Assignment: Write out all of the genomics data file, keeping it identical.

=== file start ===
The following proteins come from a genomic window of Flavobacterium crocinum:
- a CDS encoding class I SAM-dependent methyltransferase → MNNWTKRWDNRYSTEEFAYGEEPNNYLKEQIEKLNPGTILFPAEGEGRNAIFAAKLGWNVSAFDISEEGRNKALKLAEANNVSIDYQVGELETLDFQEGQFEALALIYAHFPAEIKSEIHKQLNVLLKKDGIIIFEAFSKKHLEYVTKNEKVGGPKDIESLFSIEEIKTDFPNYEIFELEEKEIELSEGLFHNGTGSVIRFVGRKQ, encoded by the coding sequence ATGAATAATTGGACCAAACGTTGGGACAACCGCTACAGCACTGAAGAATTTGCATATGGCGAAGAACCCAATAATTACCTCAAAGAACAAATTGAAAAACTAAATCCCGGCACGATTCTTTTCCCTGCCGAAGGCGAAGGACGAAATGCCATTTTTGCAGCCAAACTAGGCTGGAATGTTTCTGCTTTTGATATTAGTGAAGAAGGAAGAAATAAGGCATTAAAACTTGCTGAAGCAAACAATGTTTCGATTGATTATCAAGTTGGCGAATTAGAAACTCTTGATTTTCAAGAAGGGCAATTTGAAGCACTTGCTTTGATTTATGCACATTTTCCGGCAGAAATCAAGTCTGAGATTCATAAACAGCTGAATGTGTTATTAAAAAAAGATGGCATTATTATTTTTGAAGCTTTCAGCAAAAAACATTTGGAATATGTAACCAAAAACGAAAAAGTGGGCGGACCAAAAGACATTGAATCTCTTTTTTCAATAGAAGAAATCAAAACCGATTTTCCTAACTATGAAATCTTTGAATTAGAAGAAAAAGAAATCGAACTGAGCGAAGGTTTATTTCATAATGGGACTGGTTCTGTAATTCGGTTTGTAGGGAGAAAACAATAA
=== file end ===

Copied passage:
The following proteins come from a genomic window of Flavobacterium crocinum:
- a CDS encoding class I SAM-dependent methyltransferase → MNNWTKRWDNRYSTEEFAYGEEPNNYLKEQIEKLNPGTILFPAEGEGRNAIFAAKLGWNVSAFDISEEGRNKALKLAEANNVSIDYQVGELETLDFQEGQFEALALIYAHFPAEIKSEIHKQLNVLLKKDGIIIFEAFSKKHLEYVTKNEKVGGPKDIESLFSIEEIKTDFPNYEIFELEEKEIELSEGLFHNGTGSVIRFVGRKQ, encoded by the coding sequence ATGAATAATTGGACCAAACGTTGGGACAACCGCTACAGCACTGAAGAATTTGCATATGGCGAAGAACCCAATAATTACCTCAAAGAACAAATTGAAAAACTAAATCCCGGCACGATTCTTTTCCCTGCCGAAGGCGAAGGACGAAATGCCATTTTTGCAGCCAAACTAGGCTGGAATGTTTCTGCTTTTGATATTAGTGAAGAAGGAAGAAATAAGGCATTAAAACTTGCTGAAGCAAACAATGTTTCGATTGATTATCAAGTTGGCGAATTAGAAACTCTTGATTTTCAAGAAGGGCAATTTGAAGCACTTGCTTTGATTTATGCACATTTTCCGGCAGAAATCAAGTCTGAGATTCATAAACAGCTGAATGTGTTATTAAAAAAAGATGGCATTATTATTTTTGAAGCTTTCAGCAAAAAACATTTGGAATATGTAACCAAAAACGAAAAAGTGGGCGGACCAAAAGACATTGAATCTCTTTTTTCAATAGAAGAAATCAAAACCGATTTTCCTAACTATGAAATCTTTGAATTAGAAGAAAAAGAAATCGAACTGAGCGAAGGTTTATTTCATAATGGGACTGGTTCTGTAATTCGGTTTGTAGGGAGAAAACAATAA